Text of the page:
Buy Now – Sale Ends Monday! – As we all know, the question is which Monday? In the risk arena I find myself asking when our “Monday” come and will we run out of stock when it does?
At this point in time it seems that rates are almost in freefall. At each review the rates get lower, with insurers looking to acquire new business that is new to them rather than new to the market. Perhaps more worryingly, clients are expecting lower rates simply because this is what they have become used to at each renewal.
When was the last time you said to a client the long-forgotten words “the rate for your scheme has increased”? For my part, across group life, death in service pension, group income protection insurance and critical illness, I can only think of 3 occasions in the previous 2 years and all 3 of those were due to a specific set of circumstances, namely ill and injured employees in group life schemes.
Clients are benefiting from lower rates and head count/salary roll reductions, and existing benefit levels are being maintained at their current levels, provided that is that the client is still in business. In the current climate low rates are good for clients but are they sustainable going forward?
Many insurers are falling over themselves to “low-ball” the next insurer with lower rates to win or retain schemes. But at the same time headcount, payroll and sums assured are also reducing, creating a “double whammy” which in turn leads to lower premiums for insurers.
All of this is taking place in a stagnant market with little growth in genuine new to market schemes. It will be interesting to see the Swiss Re
annual report on the group risk industry and I am sure it will make uncomfortable reading for some with significant reductions in API and potentially market share. For others it may not be so bad due to Aegon’s departure last year. But this was a one- off event and it is unlikely to be repeated in 2010. Or is it?
Although the market is stagnant, it is still seen as an opportunity by insurers as evidenced by new entrants such as Zurich and Ellipse, and those others who are looking to enter the market. So I do think we will not run out of “stock” – we won’t run out of insurers.
Many insurers are falling over themselves to “low-ball” the next insurer with lower rates to win or retain schemes. But at the same time headcount, payroll and sums assured are also reducing, creating a “double whammy” which in turn leads to lower premiums for insurers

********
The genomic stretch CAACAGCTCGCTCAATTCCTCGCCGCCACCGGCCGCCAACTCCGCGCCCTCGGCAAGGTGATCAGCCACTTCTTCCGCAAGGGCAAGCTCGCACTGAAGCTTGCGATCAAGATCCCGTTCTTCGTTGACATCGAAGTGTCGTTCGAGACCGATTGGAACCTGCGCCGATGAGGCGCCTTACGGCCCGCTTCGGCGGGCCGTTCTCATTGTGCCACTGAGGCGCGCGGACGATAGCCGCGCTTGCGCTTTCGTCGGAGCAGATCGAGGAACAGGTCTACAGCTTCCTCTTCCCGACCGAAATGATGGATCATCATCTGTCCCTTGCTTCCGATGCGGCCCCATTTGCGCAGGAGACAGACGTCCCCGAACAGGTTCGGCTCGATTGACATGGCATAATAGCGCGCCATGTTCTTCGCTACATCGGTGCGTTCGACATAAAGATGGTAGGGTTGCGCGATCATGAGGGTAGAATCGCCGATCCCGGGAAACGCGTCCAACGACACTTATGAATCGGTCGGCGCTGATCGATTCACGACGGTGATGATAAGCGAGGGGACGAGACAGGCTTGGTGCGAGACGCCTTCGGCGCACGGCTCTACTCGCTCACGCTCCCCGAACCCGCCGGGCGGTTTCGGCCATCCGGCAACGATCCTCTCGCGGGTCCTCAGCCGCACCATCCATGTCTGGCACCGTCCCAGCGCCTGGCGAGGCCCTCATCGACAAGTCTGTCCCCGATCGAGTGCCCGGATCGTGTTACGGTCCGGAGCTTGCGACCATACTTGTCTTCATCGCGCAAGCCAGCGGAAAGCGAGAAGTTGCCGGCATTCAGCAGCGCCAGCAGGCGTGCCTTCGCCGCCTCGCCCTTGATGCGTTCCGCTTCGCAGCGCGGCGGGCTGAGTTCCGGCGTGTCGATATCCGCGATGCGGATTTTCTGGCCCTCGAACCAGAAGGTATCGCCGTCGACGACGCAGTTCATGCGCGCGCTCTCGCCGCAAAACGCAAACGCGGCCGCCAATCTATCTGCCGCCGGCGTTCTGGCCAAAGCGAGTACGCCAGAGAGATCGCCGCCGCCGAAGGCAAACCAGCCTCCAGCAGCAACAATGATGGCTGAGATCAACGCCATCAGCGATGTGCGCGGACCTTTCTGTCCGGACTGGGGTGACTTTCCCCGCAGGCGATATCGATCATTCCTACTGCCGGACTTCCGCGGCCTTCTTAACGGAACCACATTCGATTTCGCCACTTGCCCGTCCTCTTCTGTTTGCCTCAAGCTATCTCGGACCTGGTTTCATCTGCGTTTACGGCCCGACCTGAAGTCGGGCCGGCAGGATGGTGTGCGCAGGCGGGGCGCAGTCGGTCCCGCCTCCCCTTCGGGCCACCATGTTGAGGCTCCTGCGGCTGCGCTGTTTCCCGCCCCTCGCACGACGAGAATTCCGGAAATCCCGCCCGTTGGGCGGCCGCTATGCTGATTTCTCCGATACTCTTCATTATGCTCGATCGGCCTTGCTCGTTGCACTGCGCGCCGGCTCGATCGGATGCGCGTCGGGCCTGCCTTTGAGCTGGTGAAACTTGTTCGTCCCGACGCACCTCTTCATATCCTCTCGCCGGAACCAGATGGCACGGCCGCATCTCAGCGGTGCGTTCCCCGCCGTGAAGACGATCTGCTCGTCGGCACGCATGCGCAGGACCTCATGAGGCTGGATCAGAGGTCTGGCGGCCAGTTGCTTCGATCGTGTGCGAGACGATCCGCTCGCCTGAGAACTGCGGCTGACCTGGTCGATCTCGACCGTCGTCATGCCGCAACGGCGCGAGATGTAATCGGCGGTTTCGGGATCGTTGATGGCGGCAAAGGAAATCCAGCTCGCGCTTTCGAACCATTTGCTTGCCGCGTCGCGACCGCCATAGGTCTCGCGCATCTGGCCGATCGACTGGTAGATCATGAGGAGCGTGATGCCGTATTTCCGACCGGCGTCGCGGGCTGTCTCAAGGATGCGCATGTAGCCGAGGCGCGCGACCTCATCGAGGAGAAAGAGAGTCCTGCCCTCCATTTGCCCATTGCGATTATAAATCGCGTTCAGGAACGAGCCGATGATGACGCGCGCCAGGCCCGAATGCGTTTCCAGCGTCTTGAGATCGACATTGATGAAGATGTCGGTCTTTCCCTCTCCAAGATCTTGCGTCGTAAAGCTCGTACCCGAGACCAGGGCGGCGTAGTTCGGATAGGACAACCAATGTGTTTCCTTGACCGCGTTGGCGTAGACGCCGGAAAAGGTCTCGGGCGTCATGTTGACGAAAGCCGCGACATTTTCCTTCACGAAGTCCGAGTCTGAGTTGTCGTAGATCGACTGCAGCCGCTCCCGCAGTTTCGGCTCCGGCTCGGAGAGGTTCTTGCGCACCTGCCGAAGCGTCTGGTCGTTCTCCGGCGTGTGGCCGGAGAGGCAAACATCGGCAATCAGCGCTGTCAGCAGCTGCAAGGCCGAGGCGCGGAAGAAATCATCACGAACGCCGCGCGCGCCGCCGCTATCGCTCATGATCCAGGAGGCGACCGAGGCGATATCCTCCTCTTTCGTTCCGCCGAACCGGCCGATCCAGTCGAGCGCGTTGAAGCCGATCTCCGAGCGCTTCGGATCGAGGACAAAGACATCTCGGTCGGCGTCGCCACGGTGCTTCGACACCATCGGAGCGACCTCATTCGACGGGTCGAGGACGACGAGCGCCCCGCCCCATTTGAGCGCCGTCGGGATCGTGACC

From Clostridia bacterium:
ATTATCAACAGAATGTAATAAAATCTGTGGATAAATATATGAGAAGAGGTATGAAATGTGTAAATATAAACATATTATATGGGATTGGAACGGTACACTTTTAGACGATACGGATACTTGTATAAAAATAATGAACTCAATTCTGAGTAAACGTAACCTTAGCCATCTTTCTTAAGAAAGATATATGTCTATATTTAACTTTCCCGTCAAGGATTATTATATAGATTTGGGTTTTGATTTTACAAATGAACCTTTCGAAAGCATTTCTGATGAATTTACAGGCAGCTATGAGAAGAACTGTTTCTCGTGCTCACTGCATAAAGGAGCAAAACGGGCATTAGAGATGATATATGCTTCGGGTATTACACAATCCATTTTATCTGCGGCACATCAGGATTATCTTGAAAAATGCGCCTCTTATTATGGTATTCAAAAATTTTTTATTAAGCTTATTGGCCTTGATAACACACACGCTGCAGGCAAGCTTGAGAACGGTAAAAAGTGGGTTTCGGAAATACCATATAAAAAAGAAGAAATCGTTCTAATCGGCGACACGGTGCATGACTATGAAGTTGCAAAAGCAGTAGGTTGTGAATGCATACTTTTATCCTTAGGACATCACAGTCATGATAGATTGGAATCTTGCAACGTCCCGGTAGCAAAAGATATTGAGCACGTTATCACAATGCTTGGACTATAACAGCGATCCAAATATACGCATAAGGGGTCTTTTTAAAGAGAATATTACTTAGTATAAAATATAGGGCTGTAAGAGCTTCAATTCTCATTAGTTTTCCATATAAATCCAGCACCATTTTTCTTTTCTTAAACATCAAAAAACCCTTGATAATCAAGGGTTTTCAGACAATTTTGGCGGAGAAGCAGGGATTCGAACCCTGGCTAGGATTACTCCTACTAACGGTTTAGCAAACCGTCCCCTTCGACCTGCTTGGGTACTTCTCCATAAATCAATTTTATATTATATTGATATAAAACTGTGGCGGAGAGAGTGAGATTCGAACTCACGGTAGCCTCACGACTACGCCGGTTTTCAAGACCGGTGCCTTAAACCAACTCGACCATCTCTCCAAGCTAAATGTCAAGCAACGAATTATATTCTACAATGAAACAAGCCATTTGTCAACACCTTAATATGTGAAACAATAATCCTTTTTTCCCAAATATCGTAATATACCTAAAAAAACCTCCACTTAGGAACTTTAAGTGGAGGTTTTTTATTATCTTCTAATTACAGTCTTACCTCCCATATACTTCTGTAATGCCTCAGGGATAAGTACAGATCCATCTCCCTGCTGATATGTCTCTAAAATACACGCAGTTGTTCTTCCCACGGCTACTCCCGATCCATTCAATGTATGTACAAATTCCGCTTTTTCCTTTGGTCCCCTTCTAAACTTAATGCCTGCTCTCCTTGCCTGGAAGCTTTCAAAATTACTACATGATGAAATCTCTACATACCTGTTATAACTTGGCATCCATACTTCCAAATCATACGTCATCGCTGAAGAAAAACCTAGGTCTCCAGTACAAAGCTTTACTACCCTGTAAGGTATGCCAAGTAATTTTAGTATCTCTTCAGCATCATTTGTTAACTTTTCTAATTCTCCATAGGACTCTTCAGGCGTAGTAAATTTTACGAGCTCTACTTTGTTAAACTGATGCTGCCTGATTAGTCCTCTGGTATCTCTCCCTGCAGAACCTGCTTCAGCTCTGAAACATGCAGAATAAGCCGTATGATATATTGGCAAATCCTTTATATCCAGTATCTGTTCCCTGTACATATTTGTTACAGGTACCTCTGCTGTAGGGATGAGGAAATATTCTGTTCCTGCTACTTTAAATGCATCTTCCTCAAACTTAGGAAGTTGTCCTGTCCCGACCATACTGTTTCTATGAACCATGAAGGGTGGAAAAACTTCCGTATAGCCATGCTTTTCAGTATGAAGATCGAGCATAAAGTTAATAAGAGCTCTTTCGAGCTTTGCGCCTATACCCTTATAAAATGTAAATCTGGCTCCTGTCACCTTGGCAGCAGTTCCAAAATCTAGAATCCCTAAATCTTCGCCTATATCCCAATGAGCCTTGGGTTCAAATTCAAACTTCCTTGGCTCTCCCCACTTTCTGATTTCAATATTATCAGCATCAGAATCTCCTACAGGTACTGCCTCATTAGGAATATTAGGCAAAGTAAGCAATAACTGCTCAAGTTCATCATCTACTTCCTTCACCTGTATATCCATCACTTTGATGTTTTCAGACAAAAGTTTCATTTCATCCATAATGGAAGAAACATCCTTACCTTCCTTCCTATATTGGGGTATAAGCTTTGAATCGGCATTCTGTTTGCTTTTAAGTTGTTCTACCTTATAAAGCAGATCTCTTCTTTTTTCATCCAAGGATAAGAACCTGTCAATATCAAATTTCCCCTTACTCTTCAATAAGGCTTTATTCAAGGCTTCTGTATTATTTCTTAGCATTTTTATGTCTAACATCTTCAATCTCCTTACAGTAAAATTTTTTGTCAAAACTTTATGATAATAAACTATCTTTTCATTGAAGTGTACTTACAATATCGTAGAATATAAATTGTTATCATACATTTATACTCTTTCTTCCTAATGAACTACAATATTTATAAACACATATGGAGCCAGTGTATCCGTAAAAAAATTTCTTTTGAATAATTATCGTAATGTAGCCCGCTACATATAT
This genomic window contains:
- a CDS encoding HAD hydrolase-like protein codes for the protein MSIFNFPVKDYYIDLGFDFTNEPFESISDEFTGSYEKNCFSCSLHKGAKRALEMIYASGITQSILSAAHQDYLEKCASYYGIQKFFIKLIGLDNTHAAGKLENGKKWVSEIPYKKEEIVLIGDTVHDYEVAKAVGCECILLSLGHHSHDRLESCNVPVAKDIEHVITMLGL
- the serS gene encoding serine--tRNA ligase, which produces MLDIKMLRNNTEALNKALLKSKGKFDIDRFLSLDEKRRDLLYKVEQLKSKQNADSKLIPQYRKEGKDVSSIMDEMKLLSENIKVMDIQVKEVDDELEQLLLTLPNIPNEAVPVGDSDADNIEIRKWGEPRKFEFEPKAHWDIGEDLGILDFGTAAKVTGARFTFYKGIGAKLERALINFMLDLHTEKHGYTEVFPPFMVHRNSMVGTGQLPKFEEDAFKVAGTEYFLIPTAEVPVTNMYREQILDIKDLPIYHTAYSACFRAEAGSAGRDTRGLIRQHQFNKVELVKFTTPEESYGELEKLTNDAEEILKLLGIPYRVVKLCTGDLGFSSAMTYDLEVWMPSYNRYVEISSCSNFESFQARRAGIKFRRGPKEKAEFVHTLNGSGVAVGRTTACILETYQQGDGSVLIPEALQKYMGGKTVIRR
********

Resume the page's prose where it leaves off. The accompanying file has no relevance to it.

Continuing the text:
But insurers are facing a conundrum. Do they price for profit or price in line with market forces? If they price for profit it is likely in the current climate that their rates will be out of kilter with the rest of the market and whilst this may not be an issue for them with business they are trying to acquire. If not, it is an issue for schemes that they already hold.
If insurers want to maintain their existing book of business then they have to price for it accordingly and this means in line with the market
rates, not in line with their own financial expectations. They run a great risk of a scheme being moved to another insurer and once it has moved it will be “lost” for at least 2 years in most cases and they may never get the scheme back.
I am not saying that holding insurers should be happy about pricing to lose money if a risk does not meet their financial profile, but they have
to bear in mind we are in a “sale” period.
Other insurers are looking to acquire new business, that is new to them not new to market, to build their API and market share, and are pricing accordingly to achieve this.
It will be interesting to see what happens to rates going forward. Many thought they would start to harden in 2010, but so far there appears to be
no evidence of this. The remainder of 2010 and 2011 will, I think, remain challenging for UK Plc with continued pressure on costs and cost control by employers. Coupled with a stagnant market it will leave very little room for any hardening of rates, unless of course the whole market
moves rates together and we all know that this will never happen – as market forces rule.
Maybe in some way insurers “blame” intermediaries and brokers for taking advantage of the current soft market conditions and rebroking schemes before the end of the rate guarantee period. But surely they all understand that what intermediaries and brokers are doing is taking advantage of the sale, and why wouldn’t we, as there will probably, famous last words, never be a cheaper time for our clients to buy.